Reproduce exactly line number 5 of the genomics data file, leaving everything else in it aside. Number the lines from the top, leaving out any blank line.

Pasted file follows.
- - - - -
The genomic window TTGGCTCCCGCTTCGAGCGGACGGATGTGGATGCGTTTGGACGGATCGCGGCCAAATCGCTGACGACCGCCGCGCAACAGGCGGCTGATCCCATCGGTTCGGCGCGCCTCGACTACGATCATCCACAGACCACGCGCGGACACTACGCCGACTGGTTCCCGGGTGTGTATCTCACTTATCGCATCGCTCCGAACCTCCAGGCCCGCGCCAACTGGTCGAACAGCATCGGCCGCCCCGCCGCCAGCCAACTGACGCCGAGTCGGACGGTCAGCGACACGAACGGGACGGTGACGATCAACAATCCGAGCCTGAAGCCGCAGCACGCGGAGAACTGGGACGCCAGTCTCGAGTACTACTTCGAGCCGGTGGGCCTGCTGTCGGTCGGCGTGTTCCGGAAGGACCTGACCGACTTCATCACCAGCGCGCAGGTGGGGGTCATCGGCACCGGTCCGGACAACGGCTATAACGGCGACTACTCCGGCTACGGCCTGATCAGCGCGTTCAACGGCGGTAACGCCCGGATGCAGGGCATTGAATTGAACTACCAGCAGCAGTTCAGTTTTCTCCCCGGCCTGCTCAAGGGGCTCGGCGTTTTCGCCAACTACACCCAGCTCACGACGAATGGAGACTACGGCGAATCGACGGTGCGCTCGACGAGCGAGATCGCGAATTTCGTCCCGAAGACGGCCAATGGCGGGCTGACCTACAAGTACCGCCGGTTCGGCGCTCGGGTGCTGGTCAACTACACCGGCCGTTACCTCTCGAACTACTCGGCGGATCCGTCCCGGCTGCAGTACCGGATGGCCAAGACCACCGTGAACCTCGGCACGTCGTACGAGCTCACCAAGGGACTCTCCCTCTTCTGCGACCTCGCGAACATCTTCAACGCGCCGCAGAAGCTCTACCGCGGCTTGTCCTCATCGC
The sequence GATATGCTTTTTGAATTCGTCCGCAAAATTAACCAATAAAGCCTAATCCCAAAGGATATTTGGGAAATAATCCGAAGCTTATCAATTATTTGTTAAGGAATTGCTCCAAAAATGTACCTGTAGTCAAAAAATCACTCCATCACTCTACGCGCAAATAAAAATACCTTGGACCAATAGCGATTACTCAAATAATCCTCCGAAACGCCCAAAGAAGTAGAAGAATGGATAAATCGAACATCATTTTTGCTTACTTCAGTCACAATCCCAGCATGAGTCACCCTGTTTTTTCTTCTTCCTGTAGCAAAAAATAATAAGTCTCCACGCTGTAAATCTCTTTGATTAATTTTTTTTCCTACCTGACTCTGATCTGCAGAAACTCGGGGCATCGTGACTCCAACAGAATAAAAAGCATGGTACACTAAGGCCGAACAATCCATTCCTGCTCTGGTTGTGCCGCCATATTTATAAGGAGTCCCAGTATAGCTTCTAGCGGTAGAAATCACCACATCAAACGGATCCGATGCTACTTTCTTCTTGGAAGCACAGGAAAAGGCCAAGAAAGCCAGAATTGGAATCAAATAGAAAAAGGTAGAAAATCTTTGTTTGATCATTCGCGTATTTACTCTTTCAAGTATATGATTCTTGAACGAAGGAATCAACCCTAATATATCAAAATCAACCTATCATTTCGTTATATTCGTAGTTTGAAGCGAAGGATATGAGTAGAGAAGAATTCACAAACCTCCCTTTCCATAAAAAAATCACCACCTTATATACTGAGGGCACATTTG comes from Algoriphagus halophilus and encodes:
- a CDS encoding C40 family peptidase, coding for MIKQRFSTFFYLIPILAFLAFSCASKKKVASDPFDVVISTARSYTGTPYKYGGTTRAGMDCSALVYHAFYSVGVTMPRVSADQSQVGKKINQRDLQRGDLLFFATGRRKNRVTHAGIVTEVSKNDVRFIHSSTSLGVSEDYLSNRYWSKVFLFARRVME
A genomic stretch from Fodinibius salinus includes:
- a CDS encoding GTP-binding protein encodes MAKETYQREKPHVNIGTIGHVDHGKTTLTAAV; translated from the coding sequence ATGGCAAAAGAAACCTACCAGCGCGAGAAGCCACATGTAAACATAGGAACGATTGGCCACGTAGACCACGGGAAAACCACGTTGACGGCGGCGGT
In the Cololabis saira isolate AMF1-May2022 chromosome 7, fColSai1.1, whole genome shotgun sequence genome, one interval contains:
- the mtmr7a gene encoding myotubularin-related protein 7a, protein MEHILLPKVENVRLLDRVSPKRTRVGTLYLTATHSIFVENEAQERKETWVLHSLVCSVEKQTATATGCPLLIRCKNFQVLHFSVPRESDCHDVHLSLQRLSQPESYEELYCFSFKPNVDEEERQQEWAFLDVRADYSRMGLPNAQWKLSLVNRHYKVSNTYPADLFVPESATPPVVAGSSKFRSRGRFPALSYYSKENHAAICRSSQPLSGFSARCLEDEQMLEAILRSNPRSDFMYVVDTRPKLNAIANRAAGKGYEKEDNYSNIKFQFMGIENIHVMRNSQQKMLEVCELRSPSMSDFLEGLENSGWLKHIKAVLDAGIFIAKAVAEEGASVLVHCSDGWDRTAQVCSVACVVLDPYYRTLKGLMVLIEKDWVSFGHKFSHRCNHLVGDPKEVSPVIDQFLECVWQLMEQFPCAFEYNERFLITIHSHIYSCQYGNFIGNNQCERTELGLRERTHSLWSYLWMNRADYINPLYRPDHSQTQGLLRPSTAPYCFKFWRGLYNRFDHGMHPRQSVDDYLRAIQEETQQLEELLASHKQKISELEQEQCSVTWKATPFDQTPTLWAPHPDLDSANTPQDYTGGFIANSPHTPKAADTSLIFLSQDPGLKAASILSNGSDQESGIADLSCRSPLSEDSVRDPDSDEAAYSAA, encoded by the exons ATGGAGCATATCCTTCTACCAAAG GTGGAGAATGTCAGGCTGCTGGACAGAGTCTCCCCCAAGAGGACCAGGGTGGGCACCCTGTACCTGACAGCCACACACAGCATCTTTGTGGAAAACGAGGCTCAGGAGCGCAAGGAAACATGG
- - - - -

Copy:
- a CDS encoding GTP-binding protein encodes MAKETYQREKPHVNIGTIGHVDHGKTTLTAAV; translated from the coding sequence ATGGCAAAAGAAACCTACCAGCGCGAGAAGCCACATGTAAACATAGGAACGATTGGCCACGTAGACCACGGGAAAACCACGTTGACGGCGGCGGT